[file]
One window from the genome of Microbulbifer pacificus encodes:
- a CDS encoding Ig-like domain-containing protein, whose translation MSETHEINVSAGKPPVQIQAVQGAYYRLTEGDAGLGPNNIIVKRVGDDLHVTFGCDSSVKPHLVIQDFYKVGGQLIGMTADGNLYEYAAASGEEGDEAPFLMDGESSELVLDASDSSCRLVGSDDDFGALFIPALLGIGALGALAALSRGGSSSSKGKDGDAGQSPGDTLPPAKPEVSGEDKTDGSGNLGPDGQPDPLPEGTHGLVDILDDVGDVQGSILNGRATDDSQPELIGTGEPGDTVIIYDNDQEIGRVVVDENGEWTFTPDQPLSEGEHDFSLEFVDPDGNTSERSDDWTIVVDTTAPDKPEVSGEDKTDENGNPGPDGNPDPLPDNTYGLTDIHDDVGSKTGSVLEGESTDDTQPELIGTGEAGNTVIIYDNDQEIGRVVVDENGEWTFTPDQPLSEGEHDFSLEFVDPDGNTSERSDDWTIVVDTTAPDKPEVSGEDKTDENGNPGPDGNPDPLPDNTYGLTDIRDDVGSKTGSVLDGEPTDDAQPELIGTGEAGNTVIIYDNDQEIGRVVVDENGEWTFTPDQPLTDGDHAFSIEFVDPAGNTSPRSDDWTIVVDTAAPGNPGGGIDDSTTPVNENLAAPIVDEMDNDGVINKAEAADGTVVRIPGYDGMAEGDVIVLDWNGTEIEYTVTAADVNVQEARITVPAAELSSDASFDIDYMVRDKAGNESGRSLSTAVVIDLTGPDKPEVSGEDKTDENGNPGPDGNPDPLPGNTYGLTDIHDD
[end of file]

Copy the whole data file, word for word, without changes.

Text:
One window from the genome of Microbulbifer pacificus encodes:
- a CDS encoding Ig-like domain-containing protein, whose translation MSETHEINVSAGKPPVQIQAVQGAYYRLTEGDAGLGPNNIIVKRVGDDLHVTFGCDSSVKPHLVIQDFYKVGGQLIGMTADGNLYEYAAASGEEGDEAPFLMDGESSELVLDASDSSCRLVGSDDDFGALFIPALLGIGALGALAALSRGGSSSSKGKDGDAGQSPGDTLPPAKPEVSGEDKTDGSGNLGPDGQPDPLPEGTHGLVDILDDVGDVQGSILNGRATDDSQPELIGTGEPGDTVIIYDNDQEIGRVVVDENGEWTFTPDQPLSEGEHDFSLEFVDPDGNTSERSDDWTIVVDTTAPDKPEVSGEDKTDENGNPGPDGNPDPLPDNTYGLTDIHDDVGSKTGSVLEGESTDDTQPELIGTGEAGNTVIIYDNDQEIGRVVVDENGEWTFTPDQPLSEGEHDFSLEFVDPDGNTSERSDDWTIVVDTTAPDKPEVSGEDKTDENGNPGPDGNPDPLPDNTYGLTDIRDDVGSKTGSVLDGEPTDDAQPELIGTGEAGNTVIIYDNDQEIGRVVVDENGEWTFTPDQPLTDGDHAFSIEFVDPAGNTSPRSDDWTIVVDTAAPGNPGGGIDDSTTPVNENLAAPIVDEMDNDGVINKAEAADGTVVRIPGYDGMAEGDVIVLDWNGTEIEYTVTAADVNVQEARITVPAAELSSDASFDIDYMVRDKAGNESGRSLSTAVVIDLTGPDKPEVSGEDKTDENGNPGPDGNPDPLPGNTYGLTDIHDD